HEW press release on the selection and appointment of advisors and consultants
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1970-01-02 (January 2, 1970)
U.S. Department of Health, Education, and Welfare
Original Repository: Stanford University Libraries. Department of Special Collections and University Archives. Paul Berg Papers
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Protein Synthesis, Tumor Viruses, and Recombinant DNA, 1959-1975
Letter from Daniel M. Singer to NIH Study Section members (January 9, 1970)
FOR IMMEDIATE RELEASE
Friday, January 2, 1970
Secretary of Health, Education, and Welfare Robert H. Finch today announced
approval of revised procedures for the selection and appointment of advisors and
consultants hired on a part-time basis to assist the Department in non-sensitive
Highlights of these new procedures are:
(1) The present HEW practice of pre-appointive investigations by the Department's Office of Internal Security will be
(2) The constituent agencies of the Department will be responsible for evaluating prospective advisors and consultants.
(3) Appointments will be made on the basis of professional competence, that is, integrity, judgment and ability,
(4) If an agency has evidence suggesting that a prospective appointee
possesses traits that would so adversely affect the performance of his job as to
disqualify him, the individual will be given the opportunity to challenge the
(5) In lieu of a pre-appointment investigation for loyalty, the individual will be required to execute an appointment affidavit
which will be subject to a post
appointment veracity check as is done for all Federal employees.
The decision to institute new procedures climaxes several months of intensive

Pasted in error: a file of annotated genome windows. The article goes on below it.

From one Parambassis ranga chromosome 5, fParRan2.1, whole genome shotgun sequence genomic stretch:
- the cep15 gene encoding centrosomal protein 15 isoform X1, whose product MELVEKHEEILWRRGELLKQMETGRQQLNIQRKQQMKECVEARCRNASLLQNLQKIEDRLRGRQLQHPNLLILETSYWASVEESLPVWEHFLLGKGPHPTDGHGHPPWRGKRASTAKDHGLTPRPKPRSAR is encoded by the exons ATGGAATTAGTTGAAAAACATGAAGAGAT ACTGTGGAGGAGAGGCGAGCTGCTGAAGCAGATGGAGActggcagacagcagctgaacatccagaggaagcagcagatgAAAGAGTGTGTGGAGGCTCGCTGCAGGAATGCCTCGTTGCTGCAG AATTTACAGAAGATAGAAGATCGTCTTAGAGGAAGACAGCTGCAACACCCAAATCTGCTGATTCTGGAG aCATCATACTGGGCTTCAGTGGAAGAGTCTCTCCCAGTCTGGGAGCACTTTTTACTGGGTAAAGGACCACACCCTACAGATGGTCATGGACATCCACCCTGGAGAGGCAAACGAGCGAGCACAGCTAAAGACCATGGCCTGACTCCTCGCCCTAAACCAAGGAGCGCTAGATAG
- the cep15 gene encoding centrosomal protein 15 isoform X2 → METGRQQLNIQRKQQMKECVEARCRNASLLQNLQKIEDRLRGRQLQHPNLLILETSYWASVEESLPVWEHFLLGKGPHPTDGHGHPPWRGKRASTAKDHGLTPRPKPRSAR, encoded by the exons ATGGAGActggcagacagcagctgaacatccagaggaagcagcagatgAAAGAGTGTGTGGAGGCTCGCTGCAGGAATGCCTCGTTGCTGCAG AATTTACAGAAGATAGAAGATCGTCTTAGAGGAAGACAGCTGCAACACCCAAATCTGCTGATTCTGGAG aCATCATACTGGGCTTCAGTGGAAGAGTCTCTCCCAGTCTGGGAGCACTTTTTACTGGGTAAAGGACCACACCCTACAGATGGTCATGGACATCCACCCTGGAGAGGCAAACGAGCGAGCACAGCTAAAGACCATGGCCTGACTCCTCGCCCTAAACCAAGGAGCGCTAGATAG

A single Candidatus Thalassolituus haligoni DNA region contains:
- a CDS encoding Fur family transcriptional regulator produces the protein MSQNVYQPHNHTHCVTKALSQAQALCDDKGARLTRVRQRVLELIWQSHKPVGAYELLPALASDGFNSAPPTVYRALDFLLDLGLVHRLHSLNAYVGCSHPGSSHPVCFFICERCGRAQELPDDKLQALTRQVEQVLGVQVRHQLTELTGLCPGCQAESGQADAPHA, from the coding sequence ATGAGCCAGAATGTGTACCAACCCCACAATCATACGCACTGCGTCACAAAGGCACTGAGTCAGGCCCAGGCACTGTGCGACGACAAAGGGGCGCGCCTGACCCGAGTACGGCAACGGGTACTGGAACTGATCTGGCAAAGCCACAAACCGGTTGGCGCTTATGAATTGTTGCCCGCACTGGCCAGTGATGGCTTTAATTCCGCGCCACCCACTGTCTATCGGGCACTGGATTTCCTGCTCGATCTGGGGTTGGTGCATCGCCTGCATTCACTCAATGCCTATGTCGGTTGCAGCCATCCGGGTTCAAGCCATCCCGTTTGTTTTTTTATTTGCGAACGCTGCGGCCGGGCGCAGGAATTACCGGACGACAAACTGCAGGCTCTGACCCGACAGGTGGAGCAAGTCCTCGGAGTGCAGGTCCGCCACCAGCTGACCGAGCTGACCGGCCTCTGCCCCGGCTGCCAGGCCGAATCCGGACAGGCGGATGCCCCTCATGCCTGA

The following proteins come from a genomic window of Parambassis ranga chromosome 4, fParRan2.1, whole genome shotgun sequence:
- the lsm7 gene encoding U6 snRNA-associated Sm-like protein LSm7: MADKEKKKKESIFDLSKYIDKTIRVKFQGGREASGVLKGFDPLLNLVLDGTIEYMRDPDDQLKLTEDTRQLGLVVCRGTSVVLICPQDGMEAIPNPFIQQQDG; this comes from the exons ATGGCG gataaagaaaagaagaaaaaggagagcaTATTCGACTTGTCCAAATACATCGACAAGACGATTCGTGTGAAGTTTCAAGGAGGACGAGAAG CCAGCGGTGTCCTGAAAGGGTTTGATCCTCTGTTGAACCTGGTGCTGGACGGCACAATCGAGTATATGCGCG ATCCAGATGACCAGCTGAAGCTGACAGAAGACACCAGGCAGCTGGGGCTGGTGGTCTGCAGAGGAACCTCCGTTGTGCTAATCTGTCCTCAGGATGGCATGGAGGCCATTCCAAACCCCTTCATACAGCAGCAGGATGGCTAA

study of current practices of the Department by Department officials. This study was led by HEW Under Secretary John G. Veneman,
and a consultant, H. Reed Ellis, of Columbia University, who submitted a report and recommendations on December 1, 1969.
The study was initiated in response to longstanding criticisms from the scientific community and elsewhere alleging the "blacklisting"
of certain scientists as well as other arbitrary and unfair aspects of the investigation of prospective advisors and consultants.
About a month after the study began, Under Secretary Veneman directed all agency heads in the Department to insure that "blacklisting"
did not occur in such agencies, and agency heads were invited to submit comments and suggestions on the appointment process.
Secretary Finch said:
''On the basis of the study and the constructive comments of many interested
individuals and organizations, both within and outside of the Department, we feel
we can implement a procedure that will protect the rights of individuals while at
the same the safeguard the public interest."
Details of the new appointment procedures will be drafted for formal inclusion in the Department's manuals.
Secretary Finch further said:
"The Ellis report traces the historical development of the Department's appointment procedures. It suggests that much
of the difficulty was self-imposed
by the Department over the years, but that we can overcome the difficulties by
replacing archaic practices with pragmatic ones adequate to do the job. Today's
decision is the first step in a long overdue updating of our appointment procedures."